Do you think communication is mostly done through words? What if you found out that communication is actually 70% non-verbal? That means it’s your body language including your movements, eyes and even hands that say things more often and louder than your mouth. The ability to communicate with clarity and effectiveness is an imperative skill for organizational leaders. Here are important ways to make your communication more productive and effective.
1. Provide clear information
Passing information from one person to the next is the purpose of workplace communication. If your communication isn’t complete and accurate, it can cause confusion instead of clarity. Carefully plan your communication to be sure you are passing along the correct information and the right amount so those you are communicating with understand what you want to say.
2. Communicate honestly
People know when something isn’t adding up. If you try to communicate something that isn’t totally true and honest it will eventually be revealed. It’s difficult to maintain dishonest communication in the workplace (or anywhere else) because it gets too complicated to hold all of the stories together. Instead of saying things that aren’t totally true, just say less. Speak the truth and leave the rest for later or don’t say it at all if it’s not true and honest.
3. Bring non-verbal and verbal communication together
Remember, communication is both non-verbal and verbal. Sometimes, a person says one thing but acts in a different way. For instance, it’s not uncommon to hear someone say “Yes” but shake his head in a horizontally which indicates “No” in a non-verbal way (in the US culture that is). This sends mixed messages. Bring your communication together by being conscious that your non-verbal and verbal messages are in agreement.
Listening is an important communication skill that is seldom done well. In order to actually share information with another person, you have to hear what is being communicated. This way you can respond to the actual message. Most conflict stems from poor listening. To help learn how to listen well, take time to repeat what you here from the other person. Simply paraphrase what you heard to verify accuracy. This will cut down on conflict and vastly increase the effectiveness of your communications.
5. Ask questions
Asking questions is a good way to verify what you hear so you respond appropriately. Questions let the other person have the chance to clarify what they said. It also allows you to hear a response in a different way or just hear it again in order to be sure of what you heard. Make sure your questions relate specifically to what is being said. Don’t change the conversation by bringing in a question on a totally different matter. Also use questions to gather quick additional points that help you understand the conversation.
6. Let others talk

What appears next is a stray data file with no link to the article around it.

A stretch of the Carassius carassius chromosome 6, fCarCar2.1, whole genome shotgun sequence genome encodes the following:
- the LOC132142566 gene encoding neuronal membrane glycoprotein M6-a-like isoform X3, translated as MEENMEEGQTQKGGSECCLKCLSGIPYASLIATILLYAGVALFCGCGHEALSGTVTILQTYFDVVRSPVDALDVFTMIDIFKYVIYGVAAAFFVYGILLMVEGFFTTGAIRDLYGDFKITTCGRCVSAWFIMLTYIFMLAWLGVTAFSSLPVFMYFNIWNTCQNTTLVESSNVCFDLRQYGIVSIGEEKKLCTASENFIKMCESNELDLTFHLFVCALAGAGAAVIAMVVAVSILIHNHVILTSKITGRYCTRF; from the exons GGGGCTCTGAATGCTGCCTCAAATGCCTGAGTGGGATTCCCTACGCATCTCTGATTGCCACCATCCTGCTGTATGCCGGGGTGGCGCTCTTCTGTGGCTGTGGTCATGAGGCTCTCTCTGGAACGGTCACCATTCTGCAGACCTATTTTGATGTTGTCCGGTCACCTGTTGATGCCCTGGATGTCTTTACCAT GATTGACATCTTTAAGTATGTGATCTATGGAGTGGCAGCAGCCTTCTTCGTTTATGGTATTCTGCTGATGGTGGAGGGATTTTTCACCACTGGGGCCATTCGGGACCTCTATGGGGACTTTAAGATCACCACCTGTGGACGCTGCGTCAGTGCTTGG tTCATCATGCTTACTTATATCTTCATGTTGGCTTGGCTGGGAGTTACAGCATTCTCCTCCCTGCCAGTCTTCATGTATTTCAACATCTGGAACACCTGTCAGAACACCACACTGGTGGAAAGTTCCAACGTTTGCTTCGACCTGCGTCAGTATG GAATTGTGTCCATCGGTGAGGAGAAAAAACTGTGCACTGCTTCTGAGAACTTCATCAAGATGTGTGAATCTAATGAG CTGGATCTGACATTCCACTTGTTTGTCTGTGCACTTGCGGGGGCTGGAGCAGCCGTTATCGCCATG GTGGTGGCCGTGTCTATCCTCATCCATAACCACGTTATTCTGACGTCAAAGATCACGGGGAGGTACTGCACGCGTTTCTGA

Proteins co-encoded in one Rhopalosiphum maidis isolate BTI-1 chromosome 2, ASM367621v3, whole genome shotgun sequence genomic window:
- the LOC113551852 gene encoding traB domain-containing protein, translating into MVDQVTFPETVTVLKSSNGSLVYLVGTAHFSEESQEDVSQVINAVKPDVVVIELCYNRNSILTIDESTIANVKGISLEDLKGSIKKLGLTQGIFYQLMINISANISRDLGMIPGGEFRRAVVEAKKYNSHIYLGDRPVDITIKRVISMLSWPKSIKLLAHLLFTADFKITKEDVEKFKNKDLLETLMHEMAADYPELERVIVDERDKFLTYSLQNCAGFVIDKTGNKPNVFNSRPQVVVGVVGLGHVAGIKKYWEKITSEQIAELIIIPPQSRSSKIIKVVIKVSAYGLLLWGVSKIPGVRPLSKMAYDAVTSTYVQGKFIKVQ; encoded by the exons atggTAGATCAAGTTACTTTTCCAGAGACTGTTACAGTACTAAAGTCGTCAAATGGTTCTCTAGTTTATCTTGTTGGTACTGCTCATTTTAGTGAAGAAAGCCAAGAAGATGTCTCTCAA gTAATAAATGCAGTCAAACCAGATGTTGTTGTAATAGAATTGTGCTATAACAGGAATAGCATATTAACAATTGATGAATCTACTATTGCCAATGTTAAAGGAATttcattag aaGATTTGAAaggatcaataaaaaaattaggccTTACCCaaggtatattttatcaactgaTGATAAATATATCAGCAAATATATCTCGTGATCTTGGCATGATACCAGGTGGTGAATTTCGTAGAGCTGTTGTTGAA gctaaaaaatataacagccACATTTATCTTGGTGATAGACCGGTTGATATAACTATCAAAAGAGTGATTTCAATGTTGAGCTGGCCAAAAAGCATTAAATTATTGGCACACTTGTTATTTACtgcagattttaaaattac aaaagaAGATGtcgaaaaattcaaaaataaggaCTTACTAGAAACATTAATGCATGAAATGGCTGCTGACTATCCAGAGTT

Have you ever been stuck in a meeting when only one person did all of the talking? Some people even go so far as to ask a question and provide the answer? Few things are as irritating as having a person dominate a conversation. A conversation is a two way event at a minimum. Remember to let the others speak. Even if you have a lot to say, dominating a conversation becomes a monologue, not a conversation. Solicit opinions, ask for response, and bring others into the conversation. Sometimes, all it takes is to be quiet for a moment.
7. Engage in Difficult Conversations When necessary
Do you ever avoid saying what needs to be said or avoid a difficult conversation altogether? Not saying something doesn’t make a situation go away. Instead, things usually just get worse. Not communicating can also cause more stress and trauma in a situation. Instead of avoiding difficult communications, sit down and plan out what you’re going to say. Actually write down the important points in order to feel comfortable about what you have to say. Make sure the tone you use is open and non-confrontational in order to encourage feedback from the other person. Conversations aren’t always fun but getting the words out will relieve the tension and let the matter move forward.
Obviously there’s a lot more that can be said about communications in the workplace. Starting with these top seven tips provides a good beginning to making you a better workplace communicator. Remember, practice makes perfect. Use daily opportunities to practice your communication skills until you feel comfortable in any situation that arises in the organization.
Consuelo Meux, Ph.D. is an expert in change management for businesses and individuals. She is a professional speaker, trainer and author. Her personal coaching is available for those looking for success in a world of transition. Sign up for business and change management tips at her website. http://www.consuelomeux.com